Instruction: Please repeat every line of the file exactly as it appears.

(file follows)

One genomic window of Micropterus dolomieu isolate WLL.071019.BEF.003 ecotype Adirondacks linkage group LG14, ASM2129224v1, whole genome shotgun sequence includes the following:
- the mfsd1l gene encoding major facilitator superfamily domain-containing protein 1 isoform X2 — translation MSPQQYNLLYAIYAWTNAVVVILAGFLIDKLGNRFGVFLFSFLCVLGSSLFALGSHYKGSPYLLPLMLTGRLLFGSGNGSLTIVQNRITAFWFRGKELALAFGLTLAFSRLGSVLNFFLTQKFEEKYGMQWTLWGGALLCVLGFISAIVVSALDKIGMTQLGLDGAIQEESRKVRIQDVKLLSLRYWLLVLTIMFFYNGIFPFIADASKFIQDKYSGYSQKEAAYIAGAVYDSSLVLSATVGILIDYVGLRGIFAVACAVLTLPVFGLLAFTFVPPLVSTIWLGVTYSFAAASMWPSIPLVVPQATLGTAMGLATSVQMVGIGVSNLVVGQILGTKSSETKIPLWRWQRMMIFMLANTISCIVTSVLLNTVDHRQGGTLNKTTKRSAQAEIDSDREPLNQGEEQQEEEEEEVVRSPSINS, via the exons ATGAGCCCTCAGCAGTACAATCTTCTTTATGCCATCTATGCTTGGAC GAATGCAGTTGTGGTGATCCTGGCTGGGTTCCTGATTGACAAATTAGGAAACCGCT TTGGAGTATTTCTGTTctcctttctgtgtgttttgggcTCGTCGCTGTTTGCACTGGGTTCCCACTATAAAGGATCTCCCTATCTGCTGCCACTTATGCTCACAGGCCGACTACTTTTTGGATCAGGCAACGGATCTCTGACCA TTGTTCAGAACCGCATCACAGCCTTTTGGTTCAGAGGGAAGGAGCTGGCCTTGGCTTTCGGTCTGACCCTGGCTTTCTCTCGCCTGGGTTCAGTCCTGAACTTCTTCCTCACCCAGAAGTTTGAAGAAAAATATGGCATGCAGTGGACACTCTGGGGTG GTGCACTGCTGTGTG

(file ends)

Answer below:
One genomic window of Micropterus dolomieu isolate WLL.071019.BEF.003 ecotype Adirondacks linkage group LG14, ASM2129224v1, whole genome shotgun sequence includes the following:
- the mfsd1l gene encoding major facilitator superfamily domain-containing protein 1 isoform X2 — translation MSPQQYNLLYAIYAWTNAVVVILAGFLIDKLGNRFGVFLFSFLCVLGSSLFALGSHYKGSPYLLPLMLTGRLLFGSGNGSLTIVQNRITAFWFRGKELALAFGLTLAFSRLGSVLNFFLTQKFEEKYGMQWTLWGGALLCVLGFISAIVVSALDKIGMTQLGLDGAIQEESRKVRIQDVKLLSLRYWLLVLTIMFFYNGIFPFIADASKFIQDKYSGYSQKEAAYIAGAVYDSSLVLSATVGILIDYVGLRGIFAVACAVLTLPVFGLLAFTFVPPLVSTIWLGVTYSFAAASMWPSIPLVVPQATLGTAMGLATSVQMVGIGVSNLVVGQILGTKSSETKIPLWRWQRMMIFMLANTISCIVTSVLLNTVDHRQGGTLNKTTKRSAQAEIDSDREPLNQGEEQQEEEEEEVVRSPSINS, via the exons ATGAGCCCTCAGCAGTACAATCTTCTTTATGCCATCTATGCTTGGAC GAATGCAGTTGTGGTGATCCTGGCTGGGTTCCTGATTGACAAATTAGGAAACCGCT TTGGAGTATTTCTGTTctcctttctgtgtgttttgggcTCGTCGCTGTTTGCACTGGGTTCCCACTATAAAGGATCTCCCTATCTGCTGCCACTTATGCTCACAGGCCGACTACTTTTTGGATCAGGCAACGGATCTCTGACCA TTGTTCAGAACCGCATCACAGCCTTTTGGTTCAGAGGGAAGGAGCTGGCCTTGGCTTTCGGTCTGACCCTGGCTTTCTCTCGCCTGGGTTCAGTCCTGAACTTCTTCCTCACCCAGAAGTTTGAAGAAAAATATGGCATGCAGTGGACACTCTGGGGTG GTGCACTGCTGTGTG